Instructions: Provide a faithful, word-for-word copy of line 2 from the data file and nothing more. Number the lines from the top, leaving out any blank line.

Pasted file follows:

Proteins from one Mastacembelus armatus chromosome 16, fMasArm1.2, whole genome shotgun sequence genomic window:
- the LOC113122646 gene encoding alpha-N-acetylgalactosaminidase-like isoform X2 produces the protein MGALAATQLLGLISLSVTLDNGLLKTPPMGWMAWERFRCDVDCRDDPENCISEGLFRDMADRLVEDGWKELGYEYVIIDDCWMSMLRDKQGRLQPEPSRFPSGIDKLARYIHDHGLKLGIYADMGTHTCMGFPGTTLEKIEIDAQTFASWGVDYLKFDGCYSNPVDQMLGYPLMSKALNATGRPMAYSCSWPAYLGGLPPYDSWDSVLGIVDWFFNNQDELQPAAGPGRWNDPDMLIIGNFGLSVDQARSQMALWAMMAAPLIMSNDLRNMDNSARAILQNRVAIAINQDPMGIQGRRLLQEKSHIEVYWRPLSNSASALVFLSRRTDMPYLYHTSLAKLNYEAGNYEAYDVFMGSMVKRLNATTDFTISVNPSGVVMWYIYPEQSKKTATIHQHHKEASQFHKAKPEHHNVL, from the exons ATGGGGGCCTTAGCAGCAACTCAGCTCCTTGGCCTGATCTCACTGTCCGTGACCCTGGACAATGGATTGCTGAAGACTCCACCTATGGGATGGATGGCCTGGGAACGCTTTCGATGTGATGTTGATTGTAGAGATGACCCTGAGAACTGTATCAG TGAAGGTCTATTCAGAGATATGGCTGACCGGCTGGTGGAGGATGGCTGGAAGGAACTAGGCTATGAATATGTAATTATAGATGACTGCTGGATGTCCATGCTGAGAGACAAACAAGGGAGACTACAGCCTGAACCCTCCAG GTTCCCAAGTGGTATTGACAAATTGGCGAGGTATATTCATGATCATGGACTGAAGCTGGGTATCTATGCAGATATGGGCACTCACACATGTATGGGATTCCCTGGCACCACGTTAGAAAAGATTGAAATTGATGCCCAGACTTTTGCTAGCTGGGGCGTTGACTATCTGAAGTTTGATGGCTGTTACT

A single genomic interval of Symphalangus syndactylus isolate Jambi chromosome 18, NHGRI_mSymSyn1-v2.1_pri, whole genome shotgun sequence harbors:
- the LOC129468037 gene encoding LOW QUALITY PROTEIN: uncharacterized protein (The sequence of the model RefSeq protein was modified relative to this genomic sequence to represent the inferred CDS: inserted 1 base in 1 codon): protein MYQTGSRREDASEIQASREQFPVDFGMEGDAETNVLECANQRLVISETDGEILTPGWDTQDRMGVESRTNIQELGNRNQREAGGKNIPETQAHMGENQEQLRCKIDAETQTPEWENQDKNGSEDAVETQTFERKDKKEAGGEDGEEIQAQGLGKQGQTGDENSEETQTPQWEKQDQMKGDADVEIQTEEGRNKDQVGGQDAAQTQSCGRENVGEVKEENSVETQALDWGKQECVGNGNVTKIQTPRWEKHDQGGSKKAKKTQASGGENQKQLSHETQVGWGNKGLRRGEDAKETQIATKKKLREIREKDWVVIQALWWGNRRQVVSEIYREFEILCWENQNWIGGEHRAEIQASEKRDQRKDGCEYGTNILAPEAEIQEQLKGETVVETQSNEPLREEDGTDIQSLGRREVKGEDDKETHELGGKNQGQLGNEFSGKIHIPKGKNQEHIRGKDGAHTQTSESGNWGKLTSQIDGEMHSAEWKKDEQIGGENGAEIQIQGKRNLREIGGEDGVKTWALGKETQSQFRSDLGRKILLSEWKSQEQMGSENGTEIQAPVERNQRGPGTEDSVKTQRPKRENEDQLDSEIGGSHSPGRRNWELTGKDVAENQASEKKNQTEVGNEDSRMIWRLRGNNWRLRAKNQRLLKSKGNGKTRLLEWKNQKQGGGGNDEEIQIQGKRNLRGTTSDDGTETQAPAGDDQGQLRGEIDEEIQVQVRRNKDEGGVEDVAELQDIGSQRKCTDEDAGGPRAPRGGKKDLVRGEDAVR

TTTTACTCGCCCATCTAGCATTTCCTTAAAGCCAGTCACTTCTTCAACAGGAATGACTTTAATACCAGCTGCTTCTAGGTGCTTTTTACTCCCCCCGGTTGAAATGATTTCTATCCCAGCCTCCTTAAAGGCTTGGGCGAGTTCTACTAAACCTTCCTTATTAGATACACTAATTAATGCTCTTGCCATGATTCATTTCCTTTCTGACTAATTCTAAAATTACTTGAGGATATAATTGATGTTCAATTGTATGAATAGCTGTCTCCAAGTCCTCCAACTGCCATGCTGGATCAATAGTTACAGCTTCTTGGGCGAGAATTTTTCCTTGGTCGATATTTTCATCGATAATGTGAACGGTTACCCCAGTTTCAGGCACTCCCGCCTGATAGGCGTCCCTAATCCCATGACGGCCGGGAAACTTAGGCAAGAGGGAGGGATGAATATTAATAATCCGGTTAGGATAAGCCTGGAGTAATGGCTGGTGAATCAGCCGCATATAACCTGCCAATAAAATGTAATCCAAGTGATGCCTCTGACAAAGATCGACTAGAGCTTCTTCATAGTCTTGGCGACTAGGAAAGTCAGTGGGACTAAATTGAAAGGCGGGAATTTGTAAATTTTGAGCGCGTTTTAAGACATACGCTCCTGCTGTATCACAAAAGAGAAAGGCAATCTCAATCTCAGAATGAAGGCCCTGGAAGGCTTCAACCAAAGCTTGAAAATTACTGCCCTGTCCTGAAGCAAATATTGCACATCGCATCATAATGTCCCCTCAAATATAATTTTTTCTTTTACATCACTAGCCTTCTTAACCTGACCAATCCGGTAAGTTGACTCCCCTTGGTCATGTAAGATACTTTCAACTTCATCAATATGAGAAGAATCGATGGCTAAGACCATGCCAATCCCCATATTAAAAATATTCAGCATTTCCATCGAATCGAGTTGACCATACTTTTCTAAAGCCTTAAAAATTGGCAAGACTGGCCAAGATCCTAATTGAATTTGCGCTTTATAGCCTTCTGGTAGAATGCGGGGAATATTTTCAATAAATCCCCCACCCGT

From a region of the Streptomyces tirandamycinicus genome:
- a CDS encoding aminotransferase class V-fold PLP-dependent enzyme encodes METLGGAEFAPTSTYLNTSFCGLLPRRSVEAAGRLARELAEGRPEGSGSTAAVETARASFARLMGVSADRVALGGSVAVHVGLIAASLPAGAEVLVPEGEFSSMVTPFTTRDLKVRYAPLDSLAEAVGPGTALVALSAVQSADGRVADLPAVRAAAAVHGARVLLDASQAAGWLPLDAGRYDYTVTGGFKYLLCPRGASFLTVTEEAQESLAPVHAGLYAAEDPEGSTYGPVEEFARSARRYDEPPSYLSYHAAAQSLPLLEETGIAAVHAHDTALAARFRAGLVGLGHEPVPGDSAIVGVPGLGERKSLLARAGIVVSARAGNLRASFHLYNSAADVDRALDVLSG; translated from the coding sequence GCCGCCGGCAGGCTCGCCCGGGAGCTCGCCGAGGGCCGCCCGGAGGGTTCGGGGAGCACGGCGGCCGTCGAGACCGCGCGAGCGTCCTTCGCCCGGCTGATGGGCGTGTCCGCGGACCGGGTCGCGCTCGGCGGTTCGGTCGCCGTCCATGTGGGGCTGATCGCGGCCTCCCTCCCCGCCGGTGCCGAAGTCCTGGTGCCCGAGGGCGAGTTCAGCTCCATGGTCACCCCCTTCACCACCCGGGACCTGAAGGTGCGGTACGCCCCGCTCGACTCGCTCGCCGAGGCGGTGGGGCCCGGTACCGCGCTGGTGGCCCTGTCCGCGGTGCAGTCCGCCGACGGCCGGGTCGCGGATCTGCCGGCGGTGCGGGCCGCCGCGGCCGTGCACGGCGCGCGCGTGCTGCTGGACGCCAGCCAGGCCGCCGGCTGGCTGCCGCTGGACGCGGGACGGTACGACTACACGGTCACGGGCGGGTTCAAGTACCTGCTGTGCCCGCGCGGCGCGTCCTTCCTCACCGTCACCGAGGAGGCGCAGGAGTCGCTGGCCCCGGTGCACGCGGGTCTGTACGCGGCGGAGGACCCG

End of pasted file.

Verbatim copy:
- the LOC113122646 gene encoding alpha-N-acetylgalactosaminidase-like isoform X2 produces the protein MGALAATQLLGLISLSVTLDNGLLKTPPMGWMAWERFRCDVDCRDDPENCISEGLFRDMADRLVEDGWKELGYEYVIIDDCWMSMLRDKQGRLQPEPSRFPSGIDKLARYIHDHGLKLGIYADMGTHTCMGFPGTTLEKIEIDAQTFASWGVDYLKFDGCYSNPVDQMLGYPLMSKALNATGRPMAYSCSWPAYLGGLPPYDSWDSVLGIVDWFFNNQDELQPAAGPGRWNDPDMLIIGNFGLSVDQARSQMALWAMMAAPLIMSNDLRNMDNSARAILQNRVAIAINQDPMGIQGRRLLQEKSHIEVYWRPLSNSASALVFLSRRTDMPYLYHTSLAKLNYEAGNYEAYDVFMGSMVKRLNATTDFTISVNPSGVVMWYIYPEQSKKTATIHQHHKEASQFHKAKPEHHNVL, from the exons ATGGGGGCCTTAGCAGCAACTCAGCTCCTTGGCCTGATCTCACTGTCCGTGACCCTGGACAATGGATTGCTGAAGACTCCACCTATGGGATGGATGGCCTGGGAACGCTTTCGATGTGATGTTGATTGTAGAGATGACCCTGAGAACTGTATCAG TGAAGGTCTATTCAGAGATATGGCTGACCGGCTGGTGGAGGATGGCTGGAAGGAACTAGGCTATGAATATGTAATTATAGATGACTGCTGGATGTCCATGCTGAGAGACAAACAAGGGAGACTACAGCCTGAACCCTCCAG GTTCCCAAGTGGTATTGACAAATTGGCGAGGTATATTCATGATCATGGACTGAAGCTGGGTATCTATGCAGATATGGGCACTCACACATGTATGGGATTCCCTGGCACCACGTTAGAAAAGATTGAAATTGATGCCCAGACTTTTGCTAGCTGGGGCGTTGACTATCTGAAGTTTGATGGCTGTTACT